Wireless access is prevalent in restaurants and hotels and most hotels no longer charge for you to use WiFi.

You can access it with your phone or laptop computer.

If you choose not to bring a device with you, most hotels make a desktop computer available for guests to use or have a business center available.

Average temperatures

Sicily airports

There are four airports in Sicily, two serving the east coast (Catania and Comiso airports) and the other two (Palermo and Trapani airports) – the west coast.

Palermo Falcone & Borsellino (PMO) and Catania Fontanarossa (CTA) are the biggest airports operating actively all the year round. Both become very busy in summer months.

Trapani Birgi (TPS) and especially Comiso Pio La Torre airport mostly serve low-cost airlines and seasonal flights.

Air, sea or land?

There are ways to get to Sicily from mainland Italy or from Malta without flying.

These include long-distance buses from other regions in central (mainly Rome) and southern Italy, trains or ferries.

However, flying to one of the Sicily airports is probably the fastest, and arguably the most convenient way to arrive at your final destination.

Busy itinerary? Fly anywhere!

If you are planning to explore the island and change your location at least two or three times it does not make much difference which airport to arrive.

You can even consider to arrive at one airport and depart from the other.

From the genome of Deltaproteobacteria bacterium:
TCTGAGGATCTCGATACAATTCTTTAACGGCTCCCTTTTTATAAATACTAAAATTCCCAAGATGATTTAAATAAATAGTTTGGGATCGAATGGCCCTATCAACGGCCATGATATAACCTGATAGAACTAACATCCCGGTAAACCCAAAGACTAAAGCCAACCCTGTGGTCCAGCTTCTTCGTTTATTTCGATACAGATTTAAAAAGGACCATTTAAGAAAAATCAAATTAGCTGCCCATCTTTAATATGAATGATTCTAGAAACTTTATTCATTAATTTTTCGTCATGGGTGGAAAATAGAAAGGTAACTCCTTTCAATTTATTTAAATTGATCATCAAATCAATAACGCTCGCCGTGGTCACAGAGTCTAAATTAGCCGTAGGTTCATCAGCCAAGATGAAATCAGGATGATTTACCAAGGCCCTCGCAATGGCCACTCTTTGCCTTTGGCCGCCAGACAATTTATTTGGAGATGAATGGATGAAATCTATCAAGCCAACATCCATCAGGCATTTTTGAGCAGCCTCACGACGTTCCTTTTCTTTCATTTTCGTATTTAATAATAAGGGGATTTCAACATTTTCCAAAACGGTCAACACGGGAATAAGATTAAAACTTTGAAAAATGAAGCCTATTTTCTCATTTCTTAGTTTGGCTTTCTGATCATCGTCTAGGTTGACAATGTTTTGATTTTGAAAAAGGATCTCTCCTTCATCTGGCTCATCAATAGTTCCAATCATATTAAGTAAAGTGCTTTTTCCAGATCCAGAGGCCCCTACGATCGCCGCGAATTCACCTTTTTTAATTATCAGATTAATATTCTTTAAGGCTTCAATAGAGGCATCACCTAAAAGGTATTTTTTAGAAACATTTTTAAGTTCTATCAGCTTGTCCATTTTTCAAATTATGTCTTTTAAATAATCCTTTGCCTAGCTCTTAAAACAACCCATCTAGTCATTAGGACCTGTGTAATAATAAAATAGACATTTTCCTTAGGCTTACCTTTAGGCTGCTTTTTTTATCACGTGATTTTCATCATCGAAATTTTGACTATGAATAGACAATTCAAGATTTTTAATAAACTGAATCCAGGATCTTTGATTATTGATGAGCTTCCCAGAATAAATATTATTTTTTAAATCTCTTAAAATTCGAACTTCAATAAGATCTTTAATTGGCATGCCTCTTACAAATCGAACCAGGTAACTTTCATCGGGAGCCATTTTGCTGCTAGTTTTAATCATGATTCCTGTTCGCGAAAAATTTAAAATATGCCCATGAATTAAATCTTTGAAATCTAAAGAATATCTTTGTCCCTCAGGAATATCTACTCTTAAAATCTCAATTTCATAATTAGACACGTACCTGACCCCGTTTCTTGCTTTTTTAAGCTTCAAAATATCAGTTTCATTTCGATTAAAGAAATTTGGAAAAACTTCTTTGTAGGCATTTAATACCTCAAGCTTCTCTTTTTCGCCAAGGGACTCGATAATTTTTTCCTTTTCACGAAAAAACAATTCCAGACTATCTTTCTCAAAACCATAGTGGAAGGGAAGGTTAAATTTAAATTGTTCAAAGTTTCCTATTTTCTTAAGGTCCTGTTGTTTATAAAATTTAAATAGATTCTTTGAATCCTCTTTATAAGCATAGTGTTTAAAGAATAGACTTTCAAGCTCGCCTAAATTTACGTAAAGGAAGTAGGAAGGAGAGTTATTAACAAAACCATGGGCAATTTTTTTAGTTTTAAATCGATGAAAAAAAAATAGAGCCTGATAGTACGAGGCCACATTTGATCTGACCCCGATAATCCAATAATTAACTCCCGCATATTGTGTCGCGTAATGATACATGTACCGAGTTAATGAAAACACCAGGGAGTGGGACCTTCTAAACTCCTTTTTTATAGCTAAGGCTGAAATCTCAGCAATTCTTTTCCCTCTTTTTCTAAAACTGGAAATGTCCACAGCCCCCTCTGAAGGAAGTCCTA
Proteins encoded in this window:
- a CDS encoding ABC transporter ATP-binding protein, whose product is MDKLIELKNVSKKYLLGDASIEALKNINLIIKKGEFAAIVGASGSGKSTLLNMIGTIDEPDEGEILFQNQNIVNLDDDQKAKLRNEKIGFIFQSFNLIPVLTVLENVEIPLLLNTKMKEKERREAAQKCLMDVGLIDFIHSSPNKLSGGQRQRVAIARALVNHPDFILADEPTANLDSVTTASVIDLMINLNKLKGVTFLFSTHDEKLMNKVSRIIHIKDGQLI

This is usually convenient and optimizes timing in case you want to move around and see more. Typically Palermo and Catania would be the preferred options.

Having a clear idea of what kind of a vacation you are planning to have, and what is your itinerary will make the choice of the airports easier. It is also possible to build an itinerary around your arrival and departure points, especially if your plans are not overwhelming.

Still, east or west – what is best?

Roughly speaking, Palermo airport is an optimal arrival point to reach destinations along the west coast between San Vito lo Capo and Cefalu. Corleone and the Madonie mountains would be on the same list, just a bit away from the coastline. Trapani airport is closer than any other one to Castellammare del Golfo, the Egadi islands including Favignana, Marsala, Erice, Segesta, Mazzara del Valo and Selinunte. The southern coast from Agrigento to Trapani itself is also within easy reach.

Catania airport serves best final destinations like Taormina, the Aeolian islands, Messina, Giardini Naxos, Acireale its coast, Etna, Siracuse and Noto, Caltanissetta. Comiso is optimal for Ragusa, Scicli, Modica and Licata, while Piazza Armerina and Caltagirone are similar travel distance from both Catania and Comiso airports. Agrigento, Tindari and Enna are equally convenient from Catania and Palermo airports with Agrigento and Tindari taking some 2 -2,5h drive. These are probably the farthest among popular locations on mainland Sicily. Agrigento is similar 2 – 2.5 h drive distance from Trapani and Comiso as well.

Visiting Sicily: days, weeks, and beyond

Sicily is an island and has 9 provinces (Palermo, Agrigento, Caltanissetta, Catania, Enna, Messina, Ragusa, Siracusa, Trapani), each with its own identity.